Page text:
Highlands Blog

Independence Day

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Posted in Highlands Blog under Man, Sin & Salvation tagged in:

Soaring Eagle. Independence Day.

Living in Shackles

The grill is heating up, the drinks are cooling down, and temperatures are on the rise. It must be the fourth of July−Independence Day. A day when we Americans celebrate unshackling ourselves from the heavy yoke of Mother England. In hindsight we yoked ourselves much worse than she ever was of a mind to. We are burdened with regulations and taxes and thousands of laws and we have done it to ourselves. Because we failed to throw off all the shackles that imprisoned us.

The motivation for any man under the thumb of his oppressor is freedom. And there is only one true oppressor in this life and that is Sin, with a capital S. You can be removed from any and all outside shackles but you will always be indentured to your Dark Lord, the one who has you tied up in knots. Unless, of course, you achieve independence.

Dependence & Independence

Freedom from sin is the only independence day really worth celebrating. But it’s a misnomer to call such a thing independence because it is actually dependence. It means trading one master for another. We are creatures and will always be owned by someone and it’s just a matter of who we choose to serve, or rather, who chooses to own us.

It has been said that “The price of freedom is eternal vigilance.” John Philpot Curran was perhaps the author of this sentiment: “The condition upon which God hath given liberty to man is eternal vigilance; which condition if he break, servitude is at once the consequence of his crime and the punishment of his guilt.” He was talking about servitude from above but more valid would be its application to servitude from within.

We possess more than enough rope formed from the strands of our DNA to hang ourselves. We, like our father Adam, will choose wrongly if given the choice. Every time. There is no hope for us to escape a life of misery and an eternity of horror. We have not been eternally vigilant, not in the least. So we had to have an independence day. We had to have a revolution and that revolution had to have a hero.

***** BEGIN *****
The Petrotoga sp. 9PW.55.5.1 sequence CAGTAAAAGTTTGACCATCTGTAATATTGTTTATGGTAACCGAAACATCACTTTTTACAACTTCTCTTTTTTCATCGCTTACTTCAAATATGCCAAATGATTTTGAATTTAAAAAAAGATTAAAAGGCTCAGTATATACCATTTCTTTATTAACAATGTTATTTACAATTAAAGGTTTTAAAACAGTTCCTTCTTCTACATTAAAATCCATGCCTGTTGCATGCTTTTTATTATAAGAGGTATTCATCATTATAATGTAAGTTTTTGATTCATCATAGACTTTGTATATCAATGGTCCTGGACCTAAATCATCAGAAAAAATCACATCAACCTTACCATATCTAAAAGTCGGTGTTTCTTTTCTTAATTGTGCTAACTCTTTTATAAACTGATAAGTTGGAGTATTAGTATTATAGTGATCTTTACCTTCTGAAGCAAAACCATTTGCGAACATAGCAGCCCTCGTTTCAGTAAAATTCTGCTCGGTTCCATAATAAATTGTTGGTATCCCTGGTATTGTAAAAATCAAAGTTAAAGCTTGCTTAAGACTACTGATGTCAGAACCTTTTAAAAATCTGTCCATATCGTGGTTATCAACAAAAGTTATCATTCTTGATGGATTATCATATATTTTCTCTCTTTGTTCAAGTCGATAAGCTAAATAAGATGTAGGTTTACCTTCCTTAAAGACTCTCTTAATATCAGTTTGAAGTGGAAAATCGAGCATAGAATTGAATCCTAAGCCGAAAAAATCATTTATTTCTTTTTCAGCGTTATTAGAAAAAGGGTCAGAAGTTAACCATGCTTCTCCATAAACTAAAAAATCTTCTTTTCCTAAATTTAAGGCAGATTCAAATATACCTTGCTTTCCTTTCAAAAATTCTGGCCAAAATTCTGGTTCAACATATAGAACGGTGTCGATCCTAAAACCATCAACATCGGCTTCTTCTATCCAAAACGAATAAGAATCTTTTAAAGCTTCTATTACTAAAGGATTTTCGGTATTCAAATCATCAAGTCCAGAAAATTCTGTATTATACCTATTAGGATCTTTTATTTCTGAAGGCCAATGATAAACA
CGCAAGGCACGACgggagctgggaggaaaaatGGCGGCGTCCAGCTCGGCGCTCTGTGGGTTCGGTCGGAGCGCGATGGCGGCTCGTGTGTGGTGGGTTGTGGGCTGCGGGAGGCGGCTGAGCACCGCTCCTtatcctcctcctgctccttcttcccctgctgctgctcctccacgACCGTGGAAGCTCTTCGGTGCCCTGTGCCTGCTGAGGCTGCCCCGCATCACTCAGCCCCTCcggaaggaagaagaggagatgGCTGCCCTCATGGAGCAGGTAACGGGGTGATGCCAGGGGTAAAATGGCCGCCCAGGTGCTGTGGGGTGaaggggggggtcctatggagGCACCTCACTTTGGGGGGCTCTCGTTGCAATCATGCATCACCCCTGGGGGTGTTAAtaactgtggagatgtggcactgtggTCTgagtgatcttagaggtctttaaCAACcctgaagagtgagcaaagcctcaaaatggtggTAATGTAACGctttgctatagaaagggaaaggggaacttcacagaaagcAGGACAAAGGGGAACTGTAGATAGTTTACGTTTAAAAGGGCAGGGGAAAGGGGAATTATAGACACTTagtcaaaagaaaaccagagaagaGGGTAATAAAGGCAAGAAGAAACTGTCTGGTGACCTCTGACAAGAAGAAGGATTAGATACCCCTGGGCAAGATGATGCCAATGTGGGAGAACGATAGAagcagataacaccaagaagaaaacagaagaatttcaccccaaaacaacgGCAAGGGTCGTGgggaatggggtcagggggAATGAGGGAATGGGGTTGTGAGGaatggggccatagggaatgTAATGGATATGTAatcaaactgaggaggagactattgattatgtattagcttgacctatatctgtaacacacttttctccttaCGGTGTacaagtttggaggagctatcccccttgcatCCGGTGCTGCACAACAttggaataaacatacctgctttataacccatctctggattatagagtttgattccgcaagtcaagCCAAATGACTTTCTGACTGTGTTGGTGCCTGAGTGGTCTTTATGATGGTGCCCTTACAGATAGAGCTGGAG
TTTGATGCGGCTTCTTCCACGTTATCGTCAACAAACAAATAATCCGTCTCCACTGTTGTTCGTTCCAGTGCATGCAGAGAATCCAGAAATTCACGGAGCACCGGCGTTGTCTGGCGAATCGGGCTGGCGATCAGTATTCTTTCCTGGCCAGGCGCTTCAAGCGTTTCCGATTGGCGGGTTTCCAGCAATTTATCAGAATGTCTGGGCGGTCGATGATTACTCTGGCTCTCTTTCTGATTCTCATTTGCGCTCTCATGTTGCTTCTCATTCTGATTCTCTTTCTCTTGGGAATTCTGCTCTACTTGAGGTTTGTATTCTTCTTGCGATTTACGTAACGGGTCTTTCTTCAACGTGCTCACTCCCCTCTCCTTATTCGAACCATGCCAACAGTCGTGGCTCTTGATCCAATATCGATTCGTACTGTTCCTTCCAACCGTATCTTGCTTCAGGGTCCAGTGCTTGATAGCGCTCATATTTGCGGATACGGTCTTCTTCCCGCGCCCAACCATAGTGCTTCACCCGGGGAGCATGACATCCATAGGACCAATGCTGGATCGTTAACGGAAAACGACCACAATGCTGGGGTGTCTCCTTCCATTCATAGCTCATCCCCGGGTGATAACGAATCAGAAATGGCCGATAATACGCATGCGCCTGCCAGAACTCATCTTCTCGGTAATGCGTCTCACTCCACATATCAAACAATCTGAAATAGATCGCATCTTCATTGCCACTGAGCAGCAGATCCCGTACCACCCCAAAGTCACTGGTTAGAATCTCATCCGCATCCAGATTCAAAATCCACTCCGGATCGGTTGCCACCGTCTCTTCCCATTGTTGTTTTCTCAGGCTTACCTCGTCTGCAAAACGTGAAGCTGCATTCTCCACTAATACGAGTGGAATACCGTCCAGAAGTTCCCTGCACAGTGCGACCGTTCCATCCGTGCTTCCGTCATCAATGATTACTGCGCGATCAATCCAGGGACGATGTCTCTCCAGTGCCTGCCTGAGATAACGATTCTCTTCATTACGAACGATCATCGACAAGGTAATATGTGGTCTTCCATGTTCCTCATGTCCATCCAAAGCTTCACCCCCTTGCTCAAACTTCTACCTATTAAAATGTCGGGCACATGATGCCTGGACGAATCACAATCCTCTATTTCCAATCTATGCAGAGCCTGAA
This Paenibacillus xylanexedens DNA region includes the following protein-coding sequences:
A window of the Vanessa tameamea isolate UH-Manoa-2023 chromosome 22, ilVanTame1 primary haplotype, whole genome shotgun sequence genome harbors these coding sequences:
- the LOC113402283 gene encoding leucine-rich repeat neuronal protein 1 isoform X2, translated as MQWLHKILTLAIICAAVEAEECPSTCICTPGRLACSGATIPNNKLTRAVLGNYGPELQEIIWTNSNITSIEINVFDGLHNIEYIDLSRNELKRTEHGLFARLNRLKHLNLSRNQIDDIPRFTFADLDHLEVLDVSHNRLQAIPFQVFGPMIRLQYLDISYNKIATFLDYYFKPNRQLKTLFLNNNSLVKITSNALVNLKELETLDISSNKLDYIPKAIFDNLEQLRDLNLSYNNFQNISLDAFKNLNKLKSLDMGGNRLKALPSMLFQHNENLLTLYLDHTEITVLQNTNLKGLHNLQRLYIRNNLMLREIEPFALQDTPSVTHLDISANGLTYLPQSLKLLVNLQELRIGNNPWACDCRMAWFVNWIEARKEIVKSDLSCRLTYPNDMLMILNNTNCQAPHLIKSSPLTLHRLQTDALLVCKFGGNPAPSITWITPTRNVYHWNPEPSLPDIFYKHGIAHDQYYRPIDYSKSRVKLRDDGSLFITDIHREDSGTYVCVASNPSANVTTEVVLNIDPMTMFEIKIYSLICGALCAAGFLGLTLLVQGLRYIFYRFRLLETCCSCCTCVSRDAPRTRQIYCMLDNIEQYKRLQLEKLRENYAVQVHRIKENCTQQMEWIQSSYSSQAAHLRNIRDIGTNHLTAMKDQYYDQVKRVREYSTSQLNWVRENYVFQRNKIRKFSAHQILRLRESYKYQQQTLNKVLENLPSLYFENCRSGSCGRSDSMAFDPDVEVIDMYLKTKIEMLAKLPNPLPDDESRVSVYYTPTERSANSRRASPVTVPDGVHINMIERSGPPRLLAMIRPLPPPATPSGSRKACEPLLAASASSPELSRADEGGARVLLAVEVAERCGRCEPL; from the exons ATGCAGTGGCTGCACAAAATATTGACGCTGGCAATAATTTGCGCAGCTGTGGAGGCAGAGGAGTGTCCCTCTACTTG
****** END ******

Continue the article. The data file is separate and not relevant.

A Bit of Latin

Theologians have stated it thusly about the work of our Hero: we were once non posse non picare (not able not to sin) but now are posse non picare (able not to sin). The work of Jesus on our behalf has moved us from a state of permanent slavery to one of hope and life outside the bonds. His burden is easy and His yoke is light. And the day will come when all who have been called out of darkness into His marvelous light will be non posse picare (not able to sin). Not able to sin. Imagine that, what a day that will be!

Years ago I sat on Laurence Windham’s porch while a group of us celebrated Memorial Day. He reinterpreted that holiday for me then and forever more. He said that while it is a very good thing to stop and honor the memory of the men who died in service to the freedom of our country it is perhaps a more natural and necessary act to honor those who died in service to our King. We are but temporary members of the United States but permanent members of the Kingdom of Jesus Christ.

In that vein, I suggest that as we eat our hot dogs and wave our flags on Saturday, that we of the Kingdom, take a moment to reflect on what true independence means and the sacrifice that it cost one good Man on behalf of so many, here in America, but also in China, in Russia, in Canada, in Myanmar, in Iran. Both now and into eternity will our freedom ring.

  • Kevin Rasmussen

    I especially like what Mr. Windham said. How often do our churches honor the veterans in their congregations from the various wars this country as engaged in, but forget the “veterans” that have laid down their lives for Christ; the reformers, missionaries, pastors, and “common” everyday Christians who have not repudiated the faith and have lost their lives as the result? It would be a good practice on such holidays, among the celebrations, fellowship, and food, to take a moment and praise the Lord for His soldiers who have fought, and continue to fight the good fight, and give thanks for them.

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